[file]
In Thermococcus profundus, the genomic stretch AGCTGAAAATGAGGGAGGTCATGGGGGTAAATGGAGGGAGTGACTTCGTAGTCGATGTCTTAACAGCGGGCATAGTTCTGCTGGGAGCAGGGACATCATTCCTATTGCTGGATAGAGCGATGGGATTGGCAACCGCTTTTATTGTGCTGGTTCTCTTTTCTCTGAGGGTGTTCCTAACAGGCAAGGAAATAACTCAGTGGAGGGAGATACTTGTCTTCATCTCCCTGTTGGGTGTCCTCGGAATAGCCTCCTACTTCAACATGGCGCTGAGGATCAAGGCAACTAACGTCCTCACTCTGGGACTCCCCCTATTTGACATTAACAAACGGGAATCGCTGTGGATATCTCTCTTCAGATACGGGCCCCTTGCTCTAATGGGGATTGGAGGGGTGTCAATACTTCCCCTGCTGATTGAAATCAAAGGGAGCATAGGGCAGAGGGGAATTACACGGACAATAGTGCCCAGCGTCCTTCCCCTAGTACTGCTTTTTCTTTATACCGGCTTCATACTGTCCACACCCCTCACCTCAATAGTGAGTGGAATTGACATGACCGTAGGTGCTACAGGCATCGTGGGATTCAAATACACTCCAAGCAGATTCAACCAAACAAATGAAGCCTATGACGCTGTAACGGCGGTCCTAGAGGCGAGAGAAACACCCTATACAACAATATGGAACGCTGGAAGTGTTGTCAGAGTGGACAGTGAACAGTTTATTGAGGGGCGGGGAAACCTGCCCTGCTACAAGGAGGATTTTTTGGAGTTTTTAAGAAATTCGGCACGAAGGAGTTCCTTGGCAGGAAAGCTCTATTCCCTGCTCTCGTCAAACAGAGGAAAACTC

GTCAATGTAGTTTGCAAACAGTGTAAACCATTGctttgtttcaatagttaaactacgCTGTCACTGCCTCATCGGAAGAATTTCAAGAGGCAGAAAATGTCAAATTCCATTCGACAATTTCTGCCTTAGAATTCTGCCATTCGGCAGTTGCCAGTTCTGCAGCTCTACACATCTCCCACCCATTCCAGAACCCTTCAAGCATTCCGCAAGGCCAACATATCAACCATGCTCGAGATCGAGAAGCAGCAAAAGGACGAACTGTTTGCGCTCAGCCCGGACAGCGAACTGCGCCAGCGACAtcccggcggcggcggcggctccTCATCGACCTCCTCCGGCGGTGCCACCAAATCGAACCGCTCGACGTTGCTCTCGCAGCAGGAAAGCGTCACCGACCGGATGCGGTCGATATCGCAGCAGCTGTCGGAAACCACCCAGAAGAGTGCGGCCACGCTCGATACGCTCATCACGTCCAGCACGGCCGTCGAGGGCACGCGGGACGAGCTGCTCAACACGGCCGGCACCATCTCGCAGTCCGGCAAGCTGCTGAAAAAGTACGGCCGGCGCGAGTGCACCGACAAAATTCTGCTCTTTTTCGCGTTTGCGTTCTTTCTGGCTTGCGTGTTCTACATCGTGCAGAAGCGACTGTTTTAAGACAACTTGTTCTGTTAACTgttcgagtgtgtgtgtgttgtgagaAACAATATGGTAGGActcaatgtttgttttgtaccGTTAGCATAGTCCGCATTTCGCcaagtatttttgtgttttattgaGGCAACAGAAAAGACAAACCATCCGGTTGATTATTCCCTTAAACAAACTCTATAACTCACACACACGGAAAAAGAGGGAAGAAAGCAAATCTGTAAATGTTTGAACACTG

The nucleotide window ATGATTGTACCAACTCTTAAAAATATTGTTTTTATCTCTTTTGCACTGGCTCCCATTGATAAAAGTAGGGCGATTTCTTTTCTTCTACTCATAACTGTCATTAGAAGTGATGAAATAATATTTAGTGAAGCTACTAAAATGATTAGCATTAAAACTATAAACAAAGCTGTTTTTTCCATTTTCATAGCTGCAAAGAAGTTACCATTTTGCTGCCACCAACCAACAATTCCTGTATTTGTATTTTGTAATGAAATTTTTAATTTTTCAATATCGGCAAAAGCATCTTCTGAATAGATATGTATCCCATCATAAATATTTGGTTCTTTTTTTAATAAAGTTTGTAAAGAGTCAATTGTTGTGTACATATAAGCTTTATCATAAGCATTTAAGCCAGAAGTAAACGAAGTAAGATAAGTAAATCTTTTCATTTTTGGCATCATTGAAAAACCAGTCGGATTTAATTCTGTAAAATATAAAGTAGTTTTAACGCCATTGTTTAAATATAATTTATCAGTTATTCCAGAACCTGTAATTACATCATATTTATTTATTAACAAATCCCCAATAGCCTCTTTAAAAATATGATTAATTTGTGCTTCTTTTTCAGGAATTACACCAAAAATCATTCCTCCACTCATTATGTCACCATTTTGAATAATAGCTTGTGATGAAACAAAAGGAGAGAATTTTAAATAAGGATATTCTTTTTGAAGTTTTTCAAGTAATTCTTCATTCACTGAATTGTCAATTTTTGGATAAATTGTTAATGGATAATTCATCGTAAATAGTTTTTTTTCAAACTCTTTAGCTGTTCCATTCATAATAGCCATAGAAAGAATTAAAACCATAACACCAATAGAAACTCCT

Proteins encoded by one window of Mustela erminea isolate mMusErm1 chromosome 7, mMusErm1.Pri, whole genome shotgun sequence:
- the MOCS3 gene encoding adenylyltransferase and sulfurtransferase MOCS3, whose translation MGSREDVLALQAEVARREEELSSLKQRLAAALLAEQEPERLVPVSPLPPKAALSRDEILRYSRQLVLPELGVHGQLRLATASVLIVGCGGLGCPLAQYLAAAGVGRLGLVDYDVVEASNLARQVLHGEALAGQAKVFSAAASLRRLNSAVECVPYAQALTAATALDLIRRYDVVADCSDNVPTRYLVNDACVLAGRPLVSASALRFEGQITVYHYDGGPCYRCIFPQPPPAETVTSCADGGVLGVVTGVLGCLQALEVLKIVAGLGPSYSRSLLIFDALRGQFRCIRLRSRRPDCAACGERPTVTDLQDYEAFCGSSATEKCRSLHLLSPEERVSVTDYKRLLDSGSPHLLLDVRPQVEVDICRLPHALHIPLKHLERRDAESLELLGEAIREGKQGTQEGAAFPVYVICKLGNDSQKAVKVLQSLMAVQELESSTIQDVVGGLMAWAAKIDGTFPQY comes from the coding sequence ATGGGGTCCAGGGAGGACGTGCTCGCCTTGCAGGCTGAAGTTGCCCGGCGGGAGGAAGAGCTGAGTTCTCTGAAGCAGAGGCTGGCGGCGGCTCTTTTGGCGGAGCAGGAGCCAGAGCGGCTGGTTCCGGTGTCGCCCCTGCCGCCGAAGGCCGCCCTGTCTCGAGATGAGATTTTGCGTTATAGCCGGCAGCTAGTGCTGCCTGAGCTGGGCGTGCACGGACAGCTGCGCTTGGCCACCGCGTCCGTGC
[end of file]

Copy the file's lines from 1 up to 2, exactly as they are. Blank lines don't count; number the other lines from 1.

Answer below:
In Thermococcus profundus, the genomic stretch AGCTGAAAATGAGGGAGGTCATGGGGGTAAATGGAGGGAGTGACTTCGTAGTCGATGTCTTAACAGCGGGCATAGTTCTGCTGGGAGCAGGGACATCATTCCTATTGCTGGATAGAGCGATGGGATTGGCAACCGCTTTTATTGTGCTGGTTCTCTTTTCTCTGAGGGTGTTCCTAACAGGCAAGGAAATAACTCAGTGGAGGGAGATACTTGTCTTCATCTCCCTGTTGGGTGTCCTCGGAATAGCCTCCTACTTCAACATGGCGCTGAGGATCAAGGCAACTAACGTCCTCACTCTGGGACTCCCCCTATTTGACATTAACAAACGGGAATCGCTGTGGATATCTCTCTTCAGATACGGGCCCCTTGCTCTAATGGGGATTGGAGGGGTGTCAATACTTCCCCTGCTGATTGAAATCAAAGGGAGCATAGGGCAGAGGGGAATTACACGGACAATAGTGCCCAGCGTCCTTCCCCTAGTACTGCTTTTTCTTTATACCGGCTTCATACTGTCCACACCCCTCACCTCAATAGTGAGTGGAATTGACATGACCGTAGGTGCTACAGGCATCGTGGGATTCAAATACACTCCAAGCAGATTCAACCAAACAAATGAAGCCTATGACGCTGTAACGGCGGTCCTAGAGGCGAGAGAAACACCCTATACAACAATATGGAACGCTGGAAGTGTTGTCAGAGTGGACAGTGAACAGTTTATTGAGGGGCGGGGAAACCTGCCCTGCTACAAGGAGGATTTTTTGGAGTTTTTAAGAAATTCGGCACGAAGGAGTTCCTTGGCAGGAAAGCTCTATTCCCTGCTCTCGTCAAACAGAGGAAAACTC

GTCAATGTAGTTTGCAAACAGTGTAAACCATTGctttgtttcaatagttaaactacgCTGTCACTGCCTCATCGGAAGAATTTCAAGAGGCAGAAAATGTCAAATTCCATTCGACAATTTCTGCCTTAGAATTCTGCCATTCGGCAGTTGCCAGTTCTGCAGCTCTACACATCTCCCACCCATTCCAGAACCCTTCAAGCATTCCGCAAGGCCAACATATCAACCATGCTCGAGATCGAGAAGCAGCAAAAGGACGAACTGTTTGCGCTCAGCCCGGACAGCGAACTGCGCCAGCGACAtcccggcggcggcggcggctccTCATCGACCTCCTCCGGCGGTGCCACCAAATCGAACCGCTCGACGTTGCTCTCGCAGCAGGAAAGCGTCACCGACCGGATGCGGTCGATATCGCAGCAGCTGTCGGAAACCACCCAGAAGAGTGCGGCCACGCTCGATACGCTCATCACGTCCAGCACGGCCGTCGAGGGCACGCGGGACGAGCTGCTCAACACGGCCGGCACCATCTCGCAGTCCGGCAAGCTGCTGAAAAAGTACGGCCGGCGCGAGTGCACCGACAAAATTCTGCTCTTTTTCGCGTTTGCGTTCTTTCTGGCTTGCGTGTTCTACATCGTGCAGAAGCGACTGTTTTAAGACAACTTGTTCTGTTAACTgttcgagtgtgtgtgtgttgtgagaAACAATATGGTAGGActcaatgtttgttttgtaccGTTAGCATAGTCCGCATTTCGCcaagtatttttgtgttttattgaGGCAACAGAAAAGACAAACCATCCGGTTGATTATTCCCTTAAACAAACTCTATAACTCACACACACGGAAAAAGAGGGAAGAAAGCAAATCTGTAAATGTTTGAACACTG